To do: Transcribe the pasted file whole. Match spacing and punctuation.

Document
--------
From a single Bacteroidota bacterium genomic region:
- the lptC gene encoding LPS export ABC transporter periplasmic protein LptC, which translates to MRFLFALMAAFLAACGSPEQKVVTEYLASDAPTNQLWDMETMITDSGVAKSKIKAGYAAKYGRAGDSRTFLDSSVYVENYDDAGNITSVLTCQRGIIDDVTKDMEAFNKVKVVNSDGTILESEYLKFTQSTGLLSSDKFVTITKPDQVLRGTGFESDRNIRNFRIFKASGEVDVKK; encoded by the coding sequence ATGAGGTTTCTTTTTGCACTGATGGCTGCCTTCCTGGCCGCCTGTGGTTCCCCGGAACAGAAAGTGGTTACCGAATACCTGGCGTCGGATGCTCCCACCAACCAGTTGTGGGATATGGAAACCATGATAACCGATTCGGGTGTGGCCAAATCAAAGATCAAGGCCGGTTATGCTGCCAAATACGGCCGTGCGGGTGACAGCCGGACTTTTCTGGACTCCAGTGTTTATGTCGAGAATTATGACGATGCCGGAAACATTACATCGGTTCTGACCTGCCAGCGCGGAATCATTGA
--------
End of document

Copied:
From a single Bacteroidota bacterium genomic region:
- the lptC gene encoding LPS export ABC transporter periplasmic protein LptC, which translates to MRFLFALMAAFLAACGSPEQKVVTEYLASDAPTNQLWDMETMITDSGVAKSKIKAGYAAKYGRAGDSRTFLDSSVYVENYDDAGNITSVLTCQRGIIDDVTKDMEAFNKVKVVNSDGTILESEYLKFTQSTGLLSSDKFVTITKPDQVLRGTGFESDRNIRNFRIFKASGEVDVKK; encoded by the coding sequence ATGAGGTTTCTTTTTGCACTGATGGCTGCCTTCCTGGCCGCCTGTGGTTCCCCGGAACAGAAAGTGGTTACCGAATACCTGGCGTCGGATGCTCCCACCAACCAGTTGTGGGATATGGAAACCATGATAACCGATTCGGGTGTGGCCAAATCAAAGATCAAGGCCGGTTATGCTGCCAAATACGGCCGTGCGGGTGACAGCCGGACTTTTCTGGACTCCAGTGTTTATGTCGAGAATTATGACGATGCCGGAAACATTACATCGGTTCTGACCTGCCAGCGCGGAATCATTGA